The Korea Herald


[Herald Interview] Cultivating hope through ‘Boccia’

By Yoon Min-sik

Published : March 6, 2019 - 16:43

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Indonesian moviemaker Natalie Tjahja hopes to promote the para-sport through nonprofit documentary film

Unlike Cristiano Ronaldo, Floyd Mayweather and Lebron James of the sports world, boccia players are not buried in fame and riches, nor do they have the ability to leap off the ground and perform near-superhuman feats. On the contrary, hurdles often loom large for them, even more so than for most people.

What they do have, however, is an unconquerable spirit that transcends their wheelchair-bound bodies, the story of which will be told through the nonprofit film “Boccia” about the para-sport.

“I love the unfortunate (people with physical disabilities). ... There are so many stories about the boccia athletes, and I wanted to tell their beautiful stories,” said director Natalie Tjahja, an Indonesian moviemaker and activist, in an interview in Seoul.

Boccia is a precision ball sport mostly played by people with severe disabilities affecting their motor skills. The game involves throwing colored balls as close as possible to a white target ball, and the ball can be moved with hands, feet or an assistive device if a player’s disability is severe. While the para-sport has been in the Paralympics since 1984, very few people are aware of it.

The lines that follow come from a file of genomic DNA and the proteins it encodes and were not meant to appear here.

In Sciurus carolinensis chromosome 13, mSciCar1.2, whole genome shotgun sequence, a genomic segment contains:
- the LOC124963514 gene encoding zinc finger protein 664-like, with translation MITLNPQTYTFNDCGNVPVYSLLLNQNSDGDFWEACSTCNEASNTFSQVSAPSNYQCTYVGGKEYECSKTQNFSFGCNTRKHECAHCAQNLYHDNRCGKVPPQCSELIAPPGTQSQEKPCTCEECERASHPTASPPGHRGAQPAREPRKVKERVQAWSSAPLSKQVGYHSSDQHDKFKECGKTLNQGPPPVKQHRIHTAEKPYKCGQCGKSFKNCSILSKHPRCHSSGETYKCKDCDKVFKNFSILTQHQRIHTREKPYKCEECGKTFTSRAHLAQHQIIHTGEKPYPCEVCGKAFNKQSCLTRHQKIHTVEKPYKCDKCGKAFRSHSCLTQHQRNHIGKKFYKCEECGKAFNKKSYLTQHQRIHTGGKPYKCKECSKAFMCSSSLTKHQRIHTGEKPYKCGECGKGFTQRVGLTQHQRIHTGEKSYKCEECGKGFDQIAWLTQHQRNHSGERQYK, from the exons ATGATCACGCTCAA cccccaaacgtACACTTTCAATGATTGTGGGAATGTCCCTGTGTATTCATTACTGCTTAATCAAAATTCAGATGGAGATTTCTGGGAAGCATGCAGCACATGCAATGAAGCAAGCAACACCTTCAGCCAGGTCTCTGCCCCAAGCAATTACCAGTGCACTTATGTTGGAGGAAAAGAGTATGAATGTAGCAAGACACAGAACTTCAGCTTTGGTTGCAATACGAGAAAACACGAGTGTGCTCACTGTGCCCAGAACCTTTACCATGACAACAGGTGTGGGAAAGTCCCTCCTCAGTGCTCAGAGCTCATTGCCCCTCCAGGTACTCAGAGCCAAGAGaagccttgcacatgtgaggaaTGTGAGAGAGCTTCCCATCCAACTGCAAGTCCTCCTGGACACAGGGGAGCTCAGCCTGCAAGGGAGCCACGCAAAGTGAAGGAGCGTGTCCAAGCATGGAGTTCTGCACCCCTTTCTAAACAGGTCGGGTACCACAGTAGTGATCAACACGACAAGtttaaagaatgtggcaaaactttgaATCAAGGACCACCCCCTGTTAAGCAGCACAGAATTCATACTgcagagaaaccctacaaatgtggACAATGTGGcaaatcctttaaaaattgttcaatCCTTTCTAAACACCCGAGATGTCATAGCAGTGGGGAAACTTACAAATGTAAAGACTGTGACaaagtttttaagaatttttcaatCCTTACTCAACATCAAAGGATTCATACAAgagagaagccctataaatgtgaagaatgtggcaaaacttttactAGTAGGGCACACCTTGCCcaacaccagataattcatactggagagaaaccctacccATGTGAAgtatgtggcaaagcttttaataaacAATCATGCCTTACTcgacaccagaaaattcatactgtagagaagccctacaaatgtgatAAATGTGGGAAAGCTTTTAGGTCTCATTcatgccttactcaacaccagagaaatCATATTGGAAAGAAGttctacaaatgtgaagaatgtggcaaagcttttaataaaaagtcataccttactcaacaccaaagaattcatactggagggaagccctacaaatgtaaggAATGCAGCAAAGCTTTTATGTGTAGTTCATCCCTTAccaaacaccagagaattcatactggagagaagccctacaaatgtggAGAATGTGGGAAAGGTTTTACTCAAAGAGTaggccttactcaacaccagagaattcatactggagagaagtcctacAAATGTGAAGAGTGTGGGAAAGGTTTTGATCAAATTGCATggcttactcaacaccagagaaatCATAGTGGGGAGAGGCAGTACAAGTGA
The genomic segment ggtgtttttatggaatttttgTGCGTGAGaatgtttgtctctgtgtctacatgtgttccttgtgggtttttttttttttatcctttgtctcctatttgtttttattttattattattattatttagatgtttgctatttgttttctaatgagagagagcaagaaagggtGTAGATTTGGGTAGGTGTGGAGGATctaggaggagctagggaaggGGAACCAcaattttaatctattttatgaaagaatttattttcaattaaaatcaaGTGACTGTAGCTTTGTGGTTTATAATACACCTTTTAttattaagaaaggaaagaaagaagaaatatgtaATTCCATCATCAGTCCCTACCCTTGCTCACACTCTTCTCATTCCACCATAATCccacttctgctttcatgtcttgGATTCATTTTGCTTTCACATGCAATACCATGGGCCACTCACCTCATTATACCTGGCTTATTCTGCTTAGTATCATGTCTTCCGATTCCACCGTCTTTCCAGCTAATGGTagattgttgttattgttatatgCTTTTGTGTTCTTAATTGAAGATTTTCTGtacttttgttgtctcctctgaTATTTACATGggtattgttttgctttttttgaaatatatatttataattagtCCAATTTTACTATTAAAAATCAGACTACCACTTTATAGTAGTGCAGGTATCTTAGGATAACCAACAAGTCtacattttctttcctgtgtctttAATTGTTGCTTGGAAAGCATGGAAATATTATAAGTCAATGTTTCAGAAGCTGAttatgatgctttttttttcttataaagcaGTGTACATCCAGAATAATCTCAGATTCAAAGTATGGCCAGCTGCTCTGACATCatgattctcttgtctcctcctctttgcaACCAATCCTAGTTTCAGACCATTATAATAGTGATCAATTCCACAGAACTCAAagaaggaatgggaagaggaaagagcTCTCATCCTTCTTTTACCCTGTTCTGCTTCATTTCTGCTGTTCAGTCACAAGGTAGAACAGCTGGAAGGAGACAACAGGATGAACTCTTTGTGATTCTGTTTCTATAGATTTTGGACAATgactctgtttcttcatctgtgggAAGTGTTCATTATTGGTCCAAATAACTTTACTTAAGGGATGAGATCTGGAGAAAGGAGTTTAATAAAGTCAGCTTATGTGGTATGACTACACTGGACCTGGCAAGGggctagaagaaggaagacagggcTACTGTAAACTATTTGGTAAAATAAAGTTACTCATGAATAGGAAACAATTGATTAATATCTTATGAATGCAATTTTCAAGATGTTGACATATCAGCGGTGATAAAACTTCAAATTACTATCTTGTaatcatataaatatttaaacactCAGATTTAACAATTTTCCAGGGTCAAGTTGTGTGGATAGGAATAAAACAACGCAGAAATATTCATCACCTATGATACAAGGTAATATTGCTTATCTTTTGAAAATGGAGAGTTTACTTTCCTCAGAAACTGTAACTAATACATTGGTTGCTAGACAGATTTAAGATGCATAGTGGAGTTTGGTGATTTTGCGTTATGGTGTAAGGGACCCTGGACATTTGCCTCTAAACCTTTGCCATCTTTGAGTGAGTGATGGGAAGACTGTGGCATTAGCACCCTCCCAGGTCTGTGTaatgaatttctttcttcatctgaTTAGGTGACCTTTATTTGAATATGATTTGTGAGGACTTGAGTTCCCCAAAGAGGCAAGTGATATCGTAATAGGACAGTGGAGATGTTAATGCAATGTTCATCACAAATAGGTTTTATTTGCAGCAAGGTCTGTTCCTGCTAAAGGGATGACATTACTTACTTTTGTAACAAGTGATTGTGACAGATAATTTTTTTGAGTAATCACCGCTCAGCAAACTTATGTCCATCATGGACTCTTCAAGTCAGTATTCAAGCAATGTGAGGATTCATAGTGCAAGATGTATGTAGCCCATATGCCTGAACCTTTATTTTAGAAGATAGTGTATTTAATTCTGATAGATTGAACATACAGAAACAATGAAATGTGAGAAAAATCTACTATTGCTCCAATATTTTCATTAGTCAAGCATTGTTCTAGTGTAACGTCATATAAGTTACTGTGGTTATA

Korean national boccia player Jeong Ho-won (left) is being filmed for the documentary movie “Boccia” in Incheon as director Natalie Tjahja (right) watches. Korean national boccia player Jeong Ho-won (left) is being filmed for the documentary movie “Boccia” in Incheon as director Natalie Tjahja (right) watches.

“I myself only learned of the sport in 2017. Even as I traveled around Asia, I learned that not many people know about it, even at sports stores,” said Tjahja, adding that she hoped to raise awareness of the sport through the film.

Malaysia was the first to offer support for the film, but Paralympic officials from other countries soon followed suit.

Tjahja said three people in particular had always had her back in convincing her to finish the film: Majid Rashed, president of the Asian Paralympic Committee; Rajesh Tomar, president of the Cerebral Palsy Sports Association India; and Tarek Souei, CEO of the Asian Paralympic Committee.

“They said that this is about the heart. Not many people know about boccia, and I knew that if I made a film about it, I could raise awareness of the sport,” she said.

She also mentioned how she was inspired by Chutinant Bhirombhakdi, president of the Paralympic Committee of Thailand, who had worked to have the story of Thai para-athletes run weekly on local TV.

Tjahja and a group of volunteers, including 13 people on camera, filmed in Indonesia, Malaysia, Singapore, Taiwan, India, Thailand, Hong Kong and the Philippines before touching down in Incheon on Feb. 27 to shoot the Korean segment.

Leading the way in Korea was Jeong Ho-won, a BC3 national athlete in boccia who won a bronze medal in the individual event and a gold medal for the pairs event at the 2008 Summer Paralympics.